According to Microsoft, it takes around 8-10 minutes to start a meeting. Most people I’ve spoken to think practically it’s often double that! By the time you’ve figured out what cables are needed to connect to the screen or the projector, set it to the right resolution, selected the right input for video AND sorted out the audio, you are more than likely 15 minutes into your meeting.
It gets worse. It’s not just your time that you’re wasting. Multiply the set up time by the number of people in the room. Then multiply by the number of meetings. You can see the cost of unproductivity spiralling out of control.
It’s no wonder that most people avoid meeting room technology like the plague.
So what should you do? Get rid of all the cables and invest in the latest wireless presentation solution? It sounds like a simple enough strategy, until you realise the scope of the task. Everyone works differently and they usually use different applications and prefer different devices. If you are interested in a wireless solution, it’s important to remember that there are more variants of mobile computing devices than there are video cables! And because they are software-based, they change. Constantly. So this can become a bit of minefield. Better take a step back!
How to go wireless
If your organisation has already invested in a web conferencing solution, such as Skype for Business, then you’ll find support for most mobile devices, and all of these devices can join the meeting. Simply by using desktop share you can wirelessly present, both in room and remotely.
Secondly, try to identify those devices users that have the most problems connecting to the screen and select the best solution that meets that particular need. If it’s mostly iPads in your meetings, then Apple TV may be the right solution. If it’s a mix of Apple and Microsoft devices, you can source a wireless player better matched to the device. But how do you avoid users needing to switch between them?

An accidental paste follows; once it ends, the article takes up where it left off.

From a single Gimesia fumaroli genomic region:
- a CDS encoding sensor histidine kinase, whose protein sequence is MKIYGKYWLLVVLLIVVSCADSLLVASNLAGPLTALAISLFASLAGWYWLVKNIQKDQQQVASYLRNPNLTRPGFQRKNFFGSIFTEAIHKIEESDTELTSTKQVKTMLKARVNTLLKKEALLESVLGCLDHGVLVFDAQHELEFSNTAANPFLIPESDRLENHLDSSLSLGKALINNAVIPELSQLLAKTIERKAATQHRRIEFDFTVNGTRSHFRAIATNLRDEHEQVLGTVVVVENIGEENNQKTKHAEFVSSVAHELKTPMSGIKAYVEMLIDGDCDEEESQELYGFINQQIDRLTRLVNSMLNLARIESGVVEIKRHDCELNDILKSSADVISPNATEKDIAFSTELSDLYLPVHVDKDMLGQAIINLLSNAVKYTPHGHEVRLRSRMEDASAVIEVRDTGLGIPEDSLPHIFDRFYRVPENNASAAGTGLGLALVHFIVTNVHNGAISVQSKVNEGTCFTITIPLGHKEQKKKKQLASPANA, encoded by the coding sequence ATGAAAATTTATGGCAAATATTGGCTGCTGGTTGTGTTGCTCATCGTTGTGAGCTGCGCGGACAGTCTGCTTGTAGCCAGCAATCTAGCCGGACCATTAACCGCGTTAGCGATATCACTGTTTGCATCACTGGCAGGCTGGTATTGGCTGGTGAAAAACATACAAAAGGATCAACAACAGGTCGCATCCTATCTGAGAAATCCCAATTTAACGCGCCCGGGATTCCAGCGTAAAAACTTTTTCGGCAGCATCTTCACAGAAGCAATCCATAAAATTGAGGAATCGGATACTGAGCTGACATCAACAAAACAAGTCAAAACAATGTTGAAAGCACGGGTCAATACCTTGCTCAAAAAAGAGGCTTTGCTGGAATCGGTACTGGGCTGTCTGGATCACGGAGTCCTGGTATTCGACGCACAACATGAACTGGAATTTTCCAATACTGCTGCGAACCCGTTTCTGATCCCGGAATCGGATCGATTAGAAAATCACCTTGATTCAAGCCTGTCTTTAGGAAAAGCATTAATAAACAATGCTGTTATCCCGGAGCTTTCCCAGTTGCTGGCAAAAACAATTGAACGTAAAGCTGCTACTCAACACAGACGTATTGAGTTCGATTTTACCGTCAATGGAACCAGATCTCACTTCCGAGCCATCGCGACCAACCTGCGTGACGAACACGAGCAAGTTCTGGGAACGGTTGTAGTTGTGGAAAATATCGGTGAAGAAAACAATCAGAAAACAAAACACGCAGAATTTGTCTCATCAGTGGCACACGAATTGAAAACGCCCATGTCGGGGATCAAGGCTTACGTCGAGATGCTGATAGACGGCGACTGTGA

Thirdly, what do your users actually want to present? If its Powerpoint or Prezzi most units will support transition and animation as you step though. However, if you want to share 4K videos at 60 frames per second, with audio sync, then fewer players can support this activity.
Finally, has your organisation invested in touch screens? If so, make sure your wireless solution supports touch! Alternatively, you could run a USB to the desk so the user only has one simple USB cable to plug into.
The next step – the “one touch meeting”
The benefits of wireless presenting aside, I’ve spoken to many organisations that have spent a lot of money on video conferencing to improve remote collaboration and find that most of them report no more than a 15-20% take up rate.
The problem here is that the solutions are usually pretty complex, and users may only have had cursory training on how to operate them. No matter how intuitive the systems are designed to be, the user interface is not going to be as familiar as using the PC on your desk, especially if you only get to use them once a week, or once a month.
The good news for many users, is that Microsoft have been working on establishing the familiarity of the desktop into meeting rooms and meeting spaces. Skype Room System can be incorporated into existing meeting rooms without expensive touch screens and video conferencing systems.
Several vendors have announced solutions based around SRS, including Logitech.
Simply email the meeting invite as normal and the meeting appears as a tile on the meeting room console. One touch and all of the audio and visual facilities in the room are activated and remote participants are connected. There are controls for projection and dialling that are simple to use.
If you’d like to explore your options for making meetings a more efficient and productive process, the AV team and I here at Stone are always happy to chat about your individual requirements.